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SATS Good, Teachers Bad (Or It Might Be Genetic)

Quite often the conclusions we draw from a data set are biased towards what we want them to be, hence the Guardian arguing SATS are irrelevant in pupil testing – which they might well be since their primary purpose is as an evaluation of how good the teacher is.

But it is quite fun to take the underlying result and propose some alternatives that might produce the same outcome. Here some of the fundamentals from the source are these:

Teacher assessments of achievement are as reliable … as test scores at every stage of the educational experience. Teacher and test scores correlate strongly

and

Teacher assessments also predict additional variance in later exam performance and university enrolment

So alternative conclusions we might go for are thus:

Teachers can accurately predict how well their pupils will do in their SATS.
Which is, dear god, exactly what you would hope for. Teachers having responsibility for embedding those skills tested in SATS. Turn that around the existence of a clear set of tested basic skills causes teachers to understand whether their pupils have such skills, and attempt to improve any weaknesses.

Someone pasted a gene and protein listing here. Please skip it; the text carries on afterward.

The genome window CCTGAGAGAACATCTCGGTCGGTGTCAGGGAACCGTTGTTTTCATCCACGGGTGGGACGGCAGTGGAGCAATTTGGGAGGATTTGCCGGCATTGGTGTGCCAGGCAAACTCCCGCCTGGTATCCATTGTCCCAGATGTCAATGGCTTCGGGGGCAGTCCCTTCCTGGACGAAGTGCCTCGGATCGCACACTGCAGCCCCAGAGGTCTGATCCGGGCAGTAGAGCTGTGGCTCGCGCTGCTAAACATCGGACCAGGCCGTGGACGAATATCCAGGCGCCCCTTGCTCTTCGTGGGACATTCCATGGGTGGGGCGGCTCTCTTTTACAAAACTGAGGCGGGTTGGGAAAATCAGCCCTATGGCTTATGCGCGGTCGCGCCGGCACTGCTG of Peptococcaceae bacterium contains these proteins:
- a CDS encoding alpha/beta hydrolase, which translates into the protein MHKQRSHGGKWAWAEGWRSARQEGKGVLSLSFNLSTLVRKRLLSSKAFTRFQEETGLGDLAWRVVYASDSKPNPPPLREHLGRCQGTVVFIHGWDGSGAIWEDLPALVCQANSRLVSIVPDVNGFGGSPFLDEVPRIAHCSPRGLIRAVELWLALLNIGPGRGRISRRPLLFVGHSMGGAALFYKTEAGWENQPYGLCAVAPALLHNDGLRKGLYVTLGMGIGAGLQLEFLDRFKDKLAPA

SATS good you see.

The actual process of secondary education makes little improvement to students outcomes.
These assessments which can also be used to predict GCSE, A Level and university are all around the SATS taken at 11 years old. So the outcome of secondary education is predominantly determined by the input.

Would the Guardian like to discuss whether social mobility is low because genetics predisposes educational outcome, or if social mobility is low because there are so very few decent teachers?

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literate3
literate3
2 years ago

The quality of teacher estimates vary and they are less objective than test scores. Teachers are human and their ratings are affected by how much they like or dislike the pupil. I agree with the authors that there is too much testing and that it is detrimental to education (one of my son’s complaints was that the ‘A/S’ level textbook and the reduced ‘A’ level text book were each only one-third of the size of the old ‘A’ level textbook so, even ignoring the bits that were duplicated, the addition of ‘A/S’ level had reduced the amount that he could… Read more »

thammond
thammond
2 years ago

I’m a bit sceptical – did the teachers not use the results of tests to make their assessment? They might not have been big, formal tests, but surely they have been having tests, work they mark and so on?

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